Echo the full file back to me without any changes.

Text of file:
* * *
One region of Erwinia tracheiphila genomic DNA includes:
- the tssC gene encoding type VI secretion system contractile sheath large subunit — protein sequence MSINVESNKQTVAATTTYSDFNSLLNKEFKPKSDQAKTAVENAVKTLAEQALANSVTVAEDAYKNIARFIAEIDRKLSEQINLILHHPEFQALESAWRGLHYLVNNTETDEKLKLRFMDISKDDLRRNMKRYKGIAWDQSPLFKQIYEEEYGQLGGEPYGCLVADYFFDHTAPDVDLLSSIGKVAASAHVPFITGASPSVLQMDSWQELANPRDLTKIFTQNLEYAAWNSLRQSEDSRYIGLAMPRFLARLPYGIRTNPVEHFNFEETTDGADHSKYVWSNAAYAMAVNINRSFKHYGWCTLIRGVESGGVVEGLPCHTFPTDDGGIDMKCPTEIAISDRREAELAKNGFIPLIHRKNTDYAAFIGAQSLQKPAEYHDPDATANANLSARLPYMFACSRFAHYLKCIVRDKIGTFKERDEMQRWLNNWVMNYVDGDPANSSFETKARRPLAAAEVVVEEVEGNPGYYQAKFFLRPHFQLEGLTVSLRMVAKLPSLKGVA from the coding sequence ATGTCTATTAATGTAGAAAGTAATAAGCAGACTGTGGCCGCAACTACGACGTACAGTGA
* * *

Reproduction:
One region of Erwinia tracheiphila genomic DNA includes:
- the tssC gene encoding type VI secretion system contractile sheath large subunit — protein sequence MSINVESNKQTVAATTTYSDFNSLLNKEFKPKSDQAKTAVENAVKTLAEQALANSVTVAEDAYKNIARFIAEIDRKLSEQINLILHHPEFQALESAWRGLHYLVNNTETDEKLKLRFMDISKDDLRRNMKRYKGIAWDQSPLFKQIYEEEYGQLGGEPYGCLVADYFFDHTAPDVDLLSSIGKVAASAHVPFITGASPSVLQMDSWQELANPRDLTKIFTQNLEYAAWNSLRQSEDSRYIGLAMPRFLARLPYGIRTNPVEHFNFEETTDGADHSKYVWSNAAYAMAVNINRSFKHYGWCTLIRGVESGGVVEGLPCHTFPTDDGGIDMKCPTEIAISDRREAELAKNGFIPLIHRKNTDYAAFIGAQSLQKPAEYHDPDATANANLSARLPYMFACSRFAHYLKCIVRDKIGTFKERDEMQRWLNNWVMNYVDGDPANSSFETKARRPLAAAEVVVEEVEGNPGYYQAKFFLRPHFQLEGLTVSLRMVAKLPSLKGVA from the coding sequence ATGTCTATTAATGTAGAAAGTAATAAGCAGACTGTGGCCGCAACTACGACGTACAGTGA